Levels of C-reactive protein (CRP), procalcitonin (PCT) and leukocytes in patients presenting with fever to the emergency department. Panel A shows the levels of all patients together, panel B shows the levels in patients with (confirmed or suspected) bacterial infection, panel C shows the levels in patients with non-bacterial fever and panel D shows the levels in patients with (confirmed or suspected) viral infection
© Copyright Policy
Related In: Results  -  Collection

Show All Figures
getmorefigures.php?uid=PMC3104135&req=5

Fig1: Levels of C-reactive protein (CRP), procalcitonin (PCT) and leukocytes in patients presenting with fever to the emergency department. Panel A shows the levels of all patients together, panel B shows the levels in patients with (confirmed or suspected) bacterial infection, panel C shows the levels in patients with non-bacterial fever and panel D shows the levels in patients with (confirmed or suspected) viral infection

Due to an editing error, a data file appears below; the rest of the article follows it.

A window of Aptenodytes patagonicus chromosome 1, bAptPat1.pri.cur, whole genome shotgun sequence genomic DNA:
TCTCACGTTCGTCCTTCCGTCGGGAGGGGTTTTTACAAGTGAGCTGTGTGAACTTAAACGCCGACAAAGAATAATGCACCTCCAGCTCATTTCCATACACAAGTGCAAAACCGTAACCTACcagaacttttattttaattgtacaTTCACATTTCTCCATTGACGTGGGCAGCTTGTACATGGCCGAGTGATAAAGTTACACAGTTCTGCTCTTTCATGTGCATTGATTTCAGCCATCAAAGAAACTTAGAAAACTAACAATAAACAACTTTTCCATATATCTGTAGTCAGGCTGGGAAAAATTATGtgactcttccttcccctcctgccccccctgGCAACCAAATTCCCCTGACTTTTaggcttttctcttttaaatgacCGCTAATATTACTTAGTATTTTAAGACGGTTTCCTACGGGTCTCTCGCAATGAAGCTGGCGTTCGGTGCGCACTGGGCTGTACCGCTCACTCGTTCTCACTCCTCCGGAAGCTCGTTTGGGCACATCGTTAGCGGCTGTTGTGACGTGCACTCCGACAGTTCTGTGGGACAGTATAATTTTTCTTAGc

Mentions: The levels of PCT, CRP and leukocytes are shown in Fig. 1. The median PCT levels were 0.96 ng/mL (IQR 0.19–5.22 ng/mL) in the overall cohort, 1.91 ng/mL (IQR 0.31–9.01 ng/mL) in patients with confirmed and suspected bacterial infection and 0.22 ng/mL (IQR 0.11–1.52 ng/mL) in patients with confirmed and suspected viral infection; the median CRP levels were 12.1 mg % (IQR 2.4–22.0 mg %), 15.3 mg % (IQR 6.0–25.6 mg %) and 2.7 mg % (IQR 1.3–5.8 mg %); and the median leukocyte levels were 11.4 giga/L (IQR 6.9–18.6 giga/L), 13.1 giga/L (IQR 8.0–19.7 giga/L) and 6.6 giga/L (IQR 4.8 – 10.0 giga/L) in the same groups, respectively.Fig. 1

Bottom Line: Prospective, blinded PCT measurements were performed in patients with a microbiologically or serologically confirmed diagnosis or a strongly suspected diagnosis on clinical grounds.C-reactive protein (CRP) levels were shown to be less accurate when comparing the same groups.These results may improve diagnostics and eventually decrease antibiotic prescriptions in resource-limited settings.